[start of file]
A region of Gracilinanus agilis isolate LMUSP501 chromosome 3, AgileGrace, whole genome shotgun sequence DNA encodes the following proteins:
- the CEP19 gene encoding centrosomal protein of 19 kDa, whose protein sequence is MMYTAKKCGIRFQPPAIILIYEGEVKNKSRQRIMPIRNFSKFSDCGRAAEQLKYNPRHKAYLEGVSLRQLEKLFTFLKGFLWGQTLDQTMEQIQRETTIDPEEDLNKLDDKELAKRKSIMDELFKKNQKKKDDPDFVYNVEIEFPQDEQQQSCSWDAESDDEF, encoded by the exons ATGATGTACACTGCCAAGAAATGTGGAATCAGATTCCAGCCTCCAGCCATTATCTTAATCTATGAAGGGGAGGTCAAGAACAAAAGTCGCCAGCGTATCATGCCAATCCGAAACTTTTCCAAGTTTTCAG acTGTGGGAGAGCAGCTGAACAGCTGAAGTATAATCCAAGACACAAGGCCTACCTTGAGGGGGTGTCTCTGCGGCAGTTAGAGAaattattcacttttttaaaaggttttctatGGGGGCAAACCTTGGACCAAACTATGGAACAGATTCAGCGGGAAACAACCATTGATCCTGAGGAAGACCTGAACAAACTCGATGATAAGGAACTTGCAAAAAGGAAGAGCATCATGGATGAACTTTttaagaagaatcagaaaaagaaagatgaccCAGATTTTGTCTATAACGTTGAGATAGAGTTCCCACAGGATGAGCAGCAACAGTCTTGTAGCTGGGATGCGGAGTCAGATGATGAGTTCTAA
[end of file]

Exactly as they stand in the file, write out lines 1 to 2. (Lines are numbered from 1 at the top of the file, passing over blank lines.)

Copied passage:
A region of Gracilinanus agilis isolate LMUSP501 chromosome 3, AgileGrace, whole genome shotgun sequence DNA encodes the following proteins:
- the CEP19 gene encoding centrosomal protein of 19 kDa, whose protein sequence is MMYTAKKCGIRFQPPAIILIYEGEVKNKSRQRIMPIRNFSKFSDCGRAAEQLKYNPRHKAYLEGVSLRQLEKLFTFLKGFLWGQTLDQTMEQIQRETTIDPEEDLNKLDDKELAKRKSIMDELFKKNQKKKDDPDFVYNVEIEFPQDEQQQSCSWDAESDDEF, encoded by the exons ATGATGTACACTGCCAAGAAATGTGGAATCAGATTCCAGCCTCCAGCCATTATCTTAATCTATGAAGGGGAGGTCAAGAACAAAAGTCGCCAGCGTATCATGCCAATCCGAAACTTTTCCAAGTTTTCAG acTGTGGGAGAGCAGCTGAACAGCTGAAGTATAATCCAAGACACAAGGCCTACCTTGAGGGGGTGTCTCTGCGGCAGTTAGAGAaattattcacttttttaaaaggttttctatGGGGGCAAACCTTGGACCAAACTATGGAACAGATTCAGCGGGAAACAACCATTGATCCTGAGGAAGACCTGAACAAACTCGATGATAAGGAACTTGCAAAAAGGAAGAGCATCATGGATGAACTTTttaagaagaatcagaaaaagaaagatgaccCAGATTTTGTCTATAACGTTGAGATAGAGTTCCCACAGGATGAGCAGCAACAGTCTTGTAGCTGGGATGCGGAGTCAGATGATGAGTTCTAA